Nama has revealed it has spent millions of euro fixing safety defects in another Bernard McNamara development.
The work had to be done with the Elm Park office and apartment project on Merrion Road in Dublin.
Nama said it had given approval to a receiver to do the work and the development was now fully compliant with all safety regulations.
The revelation comes amid mounting pressure on Mr McNamara to make a contribution towards the €4m needed to bring his Longboat Quay development in Dublin's docklands up to fire safety standards.
Up to 900 residents there face having to leave their homes next month if work does not begin to fix issues identified by Dublin Fire Brigade.
The developer, who is back in business after emerging from bankruptcy, has refused to make any comment.
Now it has emerged there were also considerable problems with Elm Park - a development involving two office blocks, 300 apartments and 110 senior-citizen housing units.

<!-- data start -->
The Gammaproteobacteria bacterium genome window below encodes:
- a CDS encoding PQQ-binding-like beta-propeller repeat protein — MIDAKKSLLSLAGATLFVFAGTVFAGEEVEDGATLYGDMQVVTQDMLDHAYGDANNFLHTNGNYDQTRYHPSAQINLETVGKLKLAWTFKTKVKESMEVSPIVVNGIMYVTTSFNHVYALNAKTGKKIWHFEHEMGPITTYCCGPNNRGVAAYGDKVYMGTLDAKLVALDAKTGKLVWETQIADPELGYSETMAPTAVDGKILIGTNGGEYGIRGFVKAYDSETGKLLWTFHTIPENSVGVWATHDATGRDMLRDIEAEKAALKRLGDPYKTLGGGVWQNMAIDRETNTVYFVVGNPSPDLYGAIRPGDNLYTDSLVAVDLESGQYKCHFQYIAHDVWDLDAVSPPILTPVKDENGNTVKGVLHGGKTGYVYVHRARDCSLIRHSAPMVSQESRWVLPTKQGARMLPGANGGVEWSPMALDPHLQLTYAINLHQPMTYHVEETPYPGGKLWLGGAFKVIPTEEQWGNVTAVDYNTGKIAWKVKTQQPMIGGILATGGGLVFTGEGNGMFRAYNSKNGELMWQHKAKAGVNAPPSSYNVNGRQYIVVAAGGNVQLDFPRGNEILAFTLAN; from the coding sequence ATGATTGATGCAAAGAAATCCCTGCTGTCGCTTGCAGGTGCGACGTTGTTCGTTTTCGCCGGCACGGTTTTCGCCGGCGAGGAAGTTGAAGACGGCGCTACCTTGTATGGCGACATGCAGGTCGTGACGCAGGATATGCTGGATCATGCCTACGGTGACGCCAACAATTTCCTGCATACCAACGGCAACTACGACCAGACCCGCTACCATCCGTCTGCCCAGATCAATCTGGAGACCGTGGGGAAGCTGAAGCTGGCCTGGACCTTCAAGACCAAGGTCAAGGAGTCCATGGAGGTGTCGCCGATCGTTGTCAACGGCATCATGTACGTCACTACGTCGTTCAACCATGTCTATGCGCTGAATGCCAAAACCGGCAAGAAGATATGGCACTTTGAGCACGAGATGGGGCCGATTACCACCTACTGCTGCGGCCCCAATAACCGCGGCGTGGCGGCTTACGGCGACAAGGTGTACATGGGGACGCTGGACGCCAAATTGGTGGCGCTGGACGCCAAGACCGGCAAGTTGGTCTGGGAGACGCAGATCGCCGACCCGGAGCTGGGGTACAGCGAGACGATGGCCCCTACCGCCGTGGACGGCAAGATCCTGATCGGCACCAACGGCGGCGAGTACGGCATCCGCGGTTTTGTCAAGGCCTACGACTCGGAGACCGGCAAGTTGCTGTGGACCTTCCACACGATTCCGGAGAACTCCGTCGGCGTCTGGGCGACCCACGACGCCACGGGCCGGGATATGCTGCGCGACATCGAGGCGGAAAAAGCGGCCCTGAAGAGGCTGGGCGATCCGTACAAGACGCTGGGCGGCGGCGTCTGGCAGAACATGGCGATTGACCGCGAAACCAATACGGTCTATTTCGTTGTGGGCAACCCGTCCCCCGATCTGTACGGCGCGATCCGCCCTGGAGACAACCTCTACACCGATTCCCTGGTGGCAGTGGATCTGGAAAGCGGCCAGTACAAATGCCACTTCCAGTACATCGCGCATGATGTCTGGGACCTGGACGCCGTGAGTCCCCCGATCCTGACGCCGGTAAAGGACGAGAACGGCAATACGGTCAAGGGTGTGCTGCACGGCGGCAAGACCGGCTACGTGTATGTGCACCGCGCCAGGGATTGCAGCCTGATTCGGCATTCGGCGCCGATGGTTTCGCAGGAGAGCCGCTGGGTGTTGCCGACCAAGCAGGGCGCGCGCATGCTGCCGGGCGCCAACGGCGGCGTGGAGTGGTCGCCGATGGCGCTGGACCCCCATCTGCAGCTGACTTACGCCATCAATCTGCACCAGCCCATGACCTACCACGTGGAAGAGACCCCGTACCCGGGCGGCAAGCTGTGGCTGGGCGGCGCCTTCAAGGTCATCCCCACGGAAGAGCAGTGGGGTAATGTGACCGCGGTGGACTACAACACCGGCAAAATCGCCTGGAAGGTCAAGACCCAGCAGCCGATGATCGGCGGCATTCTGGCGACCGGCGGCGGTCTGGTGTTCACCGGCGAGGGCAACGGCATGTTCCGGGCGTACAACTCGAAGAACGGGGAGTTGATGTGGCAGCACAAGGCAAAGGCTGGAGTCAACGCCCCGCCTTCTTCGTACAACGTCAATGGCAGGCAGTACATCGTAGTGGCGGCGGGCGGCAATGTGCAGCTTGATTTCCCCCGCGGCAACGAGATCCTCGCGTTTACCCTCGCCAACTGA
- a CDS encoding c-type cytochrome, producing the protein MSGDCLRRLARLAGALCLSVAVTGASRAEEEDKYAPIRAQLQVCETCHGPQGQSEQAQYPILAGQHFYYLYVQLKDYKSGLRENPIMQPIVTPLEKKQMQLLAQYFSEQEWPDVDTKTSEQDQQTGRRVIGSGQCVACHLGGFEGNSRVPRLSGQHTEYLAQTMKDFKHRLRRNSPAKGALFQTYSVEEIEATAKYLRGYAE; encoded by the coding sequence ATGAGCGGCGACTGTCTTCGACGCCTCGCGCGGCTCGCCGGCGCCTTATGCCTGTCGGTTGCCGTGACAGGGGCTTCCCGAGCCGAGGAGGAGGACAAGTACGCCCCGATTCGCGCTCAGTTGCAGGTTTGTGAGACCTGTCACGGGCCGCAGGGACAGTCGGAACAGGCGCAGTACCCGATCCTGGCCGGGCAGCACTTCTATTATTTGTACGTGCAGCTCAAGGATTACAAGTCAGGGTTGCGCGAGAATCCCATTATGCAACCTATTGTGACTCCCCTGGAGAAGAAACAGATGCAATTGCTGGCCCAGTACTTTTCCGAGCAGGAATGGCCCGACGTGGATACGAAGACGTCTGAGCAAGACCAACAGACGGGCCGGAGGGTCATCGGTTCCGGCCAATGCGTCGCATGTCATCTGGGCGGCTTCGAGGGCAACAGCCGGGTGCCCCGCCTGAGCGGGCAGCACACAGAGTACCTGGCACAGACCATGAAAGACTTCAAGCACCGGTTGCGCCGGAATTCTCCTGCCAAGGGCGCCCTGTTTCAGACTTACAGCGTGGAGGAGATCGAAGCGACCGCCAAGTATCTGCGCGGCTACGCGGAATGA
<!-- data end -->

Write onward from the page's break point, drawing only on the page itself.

It is thought Mr McNamara owned as many as 30 of the apartments himself before going bust.
In a statement to the Irish Independent last night, Nama confirmed work had been necessary at Elm Park. "Following the appointment of a receiver to Elm Park, Nama agreed to support an extensive series of building works to tackle shortcomings in the infrastructure of the development," it said.
"At all stages the receiver who commissioned the work liaised with the relevant authorities and no residents or tenants in the development were at risk as a result of rectifying shortcomings in the development while the work was in train.
"While Nama will not disclose the cost of the investment it approved for this work to be undertaken by the receiver, the agency can confirm that as a result of this work the entire development is now fully compliant with all relevant regulations and has been certified as such by the relevant authorities."
Nama chief executive Brendan McDonagh alluded to the work at a hearing of the Dáil Public Accounts Committee last week, saying millions of euro had been spent fixing "serious issues" at a development.
However, he didn't identify the development at the time.
Mr McDonagh said the issues with the development had been fixed "to the satisfaction of Dublin City Council fire department".
He said that the agency had allocated more than €100m "to fix fire and other issues in assets we acquired from debtors when problems became known".